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Mayor Attends AI and Blockchain Summit, Touts 22 Startup Hubs

Mayor speaking at the AI and Blockchain SummitOn January 6, Mayor Ko Wen-je attended the 4th Hit AI and Blockchain Summit in Taipei and presented awards to upcoming talents in the field. During his speech, he explained that the city government invites industry players to submit innovative proposals to challenge scenarios twice a year, as well as touting plans to set up 22 startup hubs to encourage innovative startups to establish roots in Taipei.
Ko pointed out that the information and communication technology (ICT) is an important industry for both Taipei and Taiwan. As for how the government can assist the further development of the sector, he cited public-private partnership as an answer. He believes that the industry understands the market better than the government, and the public sector is neither the manager nor the leader of the private sector. He believes the best role for the City is to serve as a platform, allowing industries and individuals to fully exercise their innovation through this medium.
According to the mayor, the two keys are Taipei Smart City Project Management Office (TPMO) and “buying service”. Through the TPMO, the entire city opens up to innovations as a living lab where proof of concepts can be tested. However, the problem with this approach was discovered several years into implementation – many proposed projects failed to achieve anticipated impact after being introduced to the market.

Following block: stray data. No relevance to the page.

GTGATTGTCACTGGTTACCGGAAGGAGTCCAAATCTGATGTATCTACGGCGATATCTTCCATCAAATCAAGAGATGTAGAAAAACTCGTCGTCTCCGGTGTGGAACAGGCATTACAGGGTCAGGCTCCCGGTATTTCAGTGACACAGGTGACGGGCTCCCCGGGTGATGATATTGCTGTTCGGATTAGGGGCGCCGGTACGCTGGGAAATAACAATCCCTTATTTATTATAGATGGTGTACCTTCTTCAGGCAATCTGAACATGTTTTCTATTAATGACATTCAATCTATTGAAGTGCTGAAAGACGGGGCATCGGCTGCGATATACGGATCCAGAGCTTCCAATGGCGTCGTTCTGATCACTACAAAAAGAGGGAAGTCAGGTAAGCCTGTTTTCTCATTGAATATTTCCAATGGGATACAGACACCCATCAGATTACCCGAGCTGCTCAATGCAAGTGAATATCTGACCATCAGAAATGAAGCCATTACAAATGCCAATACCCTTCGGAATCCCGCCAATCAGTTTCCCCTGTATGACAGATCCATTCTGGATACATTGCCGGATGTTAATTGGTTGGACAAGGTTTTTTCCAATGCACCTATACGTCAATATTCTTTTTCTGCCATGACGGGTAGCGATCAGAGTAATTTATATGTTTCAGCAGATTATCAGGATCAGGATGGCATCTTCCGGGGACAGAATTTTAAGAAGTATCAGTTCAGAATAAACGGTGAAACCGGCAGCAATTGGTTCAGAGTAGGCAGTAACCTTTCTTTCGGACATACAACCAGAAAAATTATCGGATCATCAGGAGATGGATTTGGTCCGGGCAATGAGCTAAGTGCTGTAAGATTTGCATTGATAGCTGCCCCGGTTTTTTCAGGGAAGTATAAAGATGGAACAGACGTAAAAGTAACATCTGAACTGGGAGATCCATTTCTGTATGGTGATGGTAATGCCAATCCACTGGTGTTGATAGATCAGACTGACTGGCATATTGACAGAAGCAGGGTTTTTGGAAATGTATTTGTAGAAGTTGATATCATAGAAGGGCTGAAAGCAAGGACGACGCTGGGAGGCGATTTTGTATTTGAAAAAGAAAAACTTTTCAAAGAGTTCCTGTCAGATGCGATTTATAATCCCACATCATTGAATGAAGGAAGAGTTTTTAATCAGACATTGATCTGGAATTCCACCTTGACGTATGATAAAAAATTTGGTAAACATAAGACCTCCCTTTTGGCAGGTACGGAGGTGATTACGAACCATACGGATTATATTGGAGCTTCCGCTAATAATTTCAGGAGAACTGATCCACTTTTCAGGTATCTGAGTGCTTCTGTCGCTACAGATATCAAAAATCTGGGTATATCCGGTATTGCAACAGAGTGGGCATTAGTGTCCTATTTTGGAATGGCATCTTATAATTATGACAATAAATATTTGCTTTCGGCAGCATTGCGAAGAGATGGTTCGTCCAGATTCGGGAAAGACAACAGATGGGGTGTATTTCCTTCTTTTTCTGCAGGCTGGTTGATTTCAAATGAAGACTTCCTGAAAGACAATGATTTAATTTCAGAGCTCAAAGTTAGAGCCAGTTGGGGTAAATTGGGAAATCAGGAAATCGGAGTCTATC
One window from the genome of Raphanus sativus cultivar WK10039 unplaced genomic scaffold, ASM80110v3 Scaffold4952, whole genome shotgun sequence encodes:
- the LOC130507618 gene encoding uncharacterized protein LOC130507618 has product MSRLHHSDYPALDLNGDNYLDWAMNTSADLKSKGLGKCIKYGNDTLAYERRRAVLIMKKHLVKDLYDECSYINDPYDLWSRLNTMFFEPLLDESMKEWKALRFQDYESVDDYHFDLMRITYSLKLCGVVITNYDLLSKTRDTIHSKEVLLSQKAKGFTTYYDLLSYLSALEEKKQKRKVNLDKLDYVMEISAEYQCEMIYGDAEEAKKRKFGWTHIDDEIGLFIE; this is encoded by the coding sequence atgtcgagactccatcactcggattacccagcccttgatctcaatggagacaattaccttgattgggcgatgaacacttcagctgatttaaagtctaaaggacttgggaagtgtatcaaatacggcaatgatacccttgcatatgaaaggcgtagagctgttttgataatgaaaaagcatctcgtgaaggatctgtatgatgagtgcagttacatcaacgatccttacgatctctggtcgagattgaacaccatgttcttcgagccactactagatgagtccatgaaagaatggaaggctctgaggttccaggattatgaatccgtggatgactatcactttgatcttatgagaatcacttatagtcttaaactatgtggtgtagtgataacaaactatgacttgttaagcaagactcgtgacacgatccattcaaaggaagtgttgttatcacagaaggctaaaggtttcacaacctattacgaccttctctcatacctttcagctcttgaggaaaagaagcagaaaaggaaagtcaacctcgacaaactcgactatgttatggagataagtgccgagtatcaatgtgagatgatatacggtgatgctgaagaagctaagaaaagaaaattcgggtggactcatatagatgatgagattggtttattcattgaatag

The mayor remarked that the annual budget of city hall usually falls between NT$160 billion and NT$170 billion, making it a major buyer in Taiwan. Therefore, after discussing with Taipei Computer Association, the city government decided that it will set forth issues that need to be resolved and invite industries to propose solutions twice a year. He cited the first example of this approach – the procurement of interior space air-conditioning upgrade for the Taipei Flower Wholesale Market in Neihu with a budget of NT$60 million. The deal is not simply buying AC machine, but the acquisition of a comprehensive and smart air-conditioning solution. The solution provider has to handle every aspect of cooling implementation – from automated door design to green plant placement to ventilation mechanism.   
Without natural resources such as mines or petroleum, Ko believes that Taiwan’s competitiveness lies with innovation. That is why city hall came up with plans to set up 22 startup hubs, among which 14 centers are now in operation. The immediate goal is to retain the pace of inaugurating 1 to 2 new hub every year. Ko mentioned the new Light Work startup hub in Neihu, which is the largest incubation center in northern Taiwan and operated by the highly reputable Industrial Technology Research Institute.